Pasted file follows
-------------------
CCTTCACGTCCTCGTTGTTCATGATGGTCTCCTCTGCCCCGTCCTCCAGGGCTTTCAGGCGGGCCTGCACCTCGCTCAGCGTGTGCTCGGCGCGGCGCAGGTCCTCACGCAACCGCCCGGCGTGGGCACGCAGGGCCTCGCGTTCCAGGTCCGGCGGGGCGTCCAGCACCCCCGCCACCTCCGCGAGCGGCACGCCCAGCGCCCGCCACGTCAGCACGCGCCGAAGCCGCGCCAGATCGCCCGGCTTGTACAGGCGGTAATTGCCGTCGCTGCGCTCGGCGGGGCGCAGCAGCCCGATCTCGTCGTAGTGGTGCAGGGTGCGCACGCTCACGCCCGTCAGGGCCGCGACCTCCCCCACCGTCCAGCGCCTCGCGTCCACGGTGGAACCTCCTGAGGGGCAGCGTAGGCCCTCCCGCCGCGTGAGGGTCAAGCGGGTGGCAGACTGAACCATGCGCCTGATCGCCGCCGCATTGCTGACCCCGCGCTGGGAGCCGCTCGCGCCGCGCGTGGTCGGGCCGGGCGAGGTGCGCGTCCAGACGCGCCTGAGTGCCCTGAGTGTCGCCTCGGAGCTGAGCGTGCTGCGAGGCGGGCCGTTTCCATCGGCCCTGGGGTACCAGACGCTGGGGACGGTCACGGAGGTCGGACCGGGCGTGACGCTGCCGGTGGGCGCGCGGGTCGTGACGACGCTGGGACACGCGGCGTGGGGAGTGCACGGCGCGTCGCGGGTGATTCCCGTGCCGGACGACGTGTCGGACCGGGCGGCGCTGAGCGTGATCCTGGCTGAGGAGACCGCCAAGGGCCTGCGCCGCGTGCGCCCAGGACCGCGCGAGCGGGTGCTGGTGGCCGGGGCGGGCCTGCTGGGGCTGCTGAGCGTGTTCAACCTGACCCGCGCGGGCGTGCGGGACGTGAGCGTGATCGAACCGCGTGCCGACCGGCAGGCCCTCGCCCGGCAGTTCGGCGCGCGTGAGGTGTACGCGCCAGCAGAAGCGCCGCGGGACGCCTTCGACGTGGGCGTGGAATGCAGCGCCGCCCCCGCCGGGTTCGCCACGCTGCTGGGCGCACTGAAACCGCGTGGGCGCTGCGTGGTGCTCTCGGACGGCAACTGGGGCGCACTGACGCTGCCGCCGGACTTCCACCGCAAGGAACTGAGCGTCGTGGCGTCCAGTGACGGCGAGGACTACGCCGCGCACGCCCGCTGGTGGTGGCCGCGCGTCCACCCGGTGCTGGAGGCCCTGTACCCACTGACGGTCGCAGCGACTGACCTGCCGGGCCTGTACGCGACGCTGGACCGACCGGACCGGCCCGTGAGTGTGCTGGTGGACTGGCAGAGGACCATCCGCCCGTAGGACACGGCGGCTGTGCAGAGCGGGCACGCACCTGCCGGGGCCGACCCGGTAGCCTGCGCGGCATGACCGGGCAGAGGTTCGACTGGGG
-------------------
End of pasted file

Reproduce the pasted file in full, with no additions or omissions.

CCTTCACGTCCTCGTTGTTCATGATGGTCTCCTCTGCCCCGTCCTCCAGGGCTTTCAGGCGGGCCTGCACCTCGCTCAGCGTGTGCTCGGCGCGGCGCAGGTCCTCACGCAACCGCCCGGCGTGGGCACGCAGGGCCTCGCGTTCCAGGTCCGGCGGGGCGTCCAGCACCCCCGCCACCTCCGCGAGCGGCACGCCCAGCGCCCGCCACGTCAGCACGCGCCGAAGCCGCGCCAGATCGCCCGGCTTGTACAGGCGGTAATTGCCGTCGCTGCGCTCGGCGGGGCGCAGCAGCCCGATCTCGTCGTAGTGGTGCAGGGTGCGCACGCTCACGCCCGTCAGGGCCGCGACCTCCCCCACCGTCCAGCGCCTCGCGTCCACGGTGGAACCTCCTGAGGGGCAGCGTAGGCCCTCCCGCCGCGTGAGGGTCAAGCGGGTGGCAGACTGAACCATGCGCCTGATCGCCGCCGCATTGCTGACCCCGCGCTGGGAGCCGCTCGCGCCGCGCGTGGTCGGGCCGGGCGAGGTGCGCGTCCAGACGCGCCTGAGTGCCCTGAGTGTCGCCTCGGAGCTGAGCGTGCTGCGAGGCGGGCCGTTTCCATCGGCCCTGGGGTACCAGACGCTGGGGACGGTCACGGAGGTCGGACCGGGCGTGACGCTGCCGGTGGGCGCGCGGGTCGTGACGACGCTGGGACACGCGGCGTGGGGAGTGCACGGCGCGTCGCGGGTGATTCCCGTGCCGGACGACGTGTCGGACCGGGCGGCGCTGAGCGTGATCCTGGCTGAGGAGACCGCCAAGGGCCTGCGCCGCGTGCGCCCAGGACCGCGCGAGCGGGTGCTGGTGGCCGGGGCGGGCCTGCTGGGGCTGCTGAGCGTGTTCAACCTGACCCGCGCGGGCGTGCGGGACGTGAGCGTGATCGAACCGCGTGCCGACCGGCAGGCCCTCGCCCGGCAGTTCGGCGCGCGTGAGGTGTACGCGCCAGCAGAAGCGCCGCGGGACGCCTTCGACGTGGGCGTGGAATGCAGCGCCGCCCCCGCCGGGTTCGCCACGCTGCTGGGCGCACTGAAACCGCGTGGGCGCTGCGTGGTGCTCTCGGACGGCAACTGGGGCGCACTGACGCTGCCGCCGGACTTCCACCGCAAGGAACTGAGCGTCGTGGCGTCCAGTGACGGCGAGGACTACGCCGCGCACGCCCGCTGGTGGTGGCCGCGCGTCCACCCGGTGCTGGAGGCCCTGTACCCACTGACGGTCGCAGCGACTGACCTGCCGGGCCTGTACGCGACGCTGGACCGACCGGACCGGCCCGTGAGTGTGCTGGTGGACTGGCAGAGGACCATCCGCCCGTAGGACACGGCGGCTGTGCAGAGCGGGCACGCACCTGCCGGGGCCGACCCGGTAGCCTGCGCGGCATGACCGGGCAGAGGTTCGACTGGGG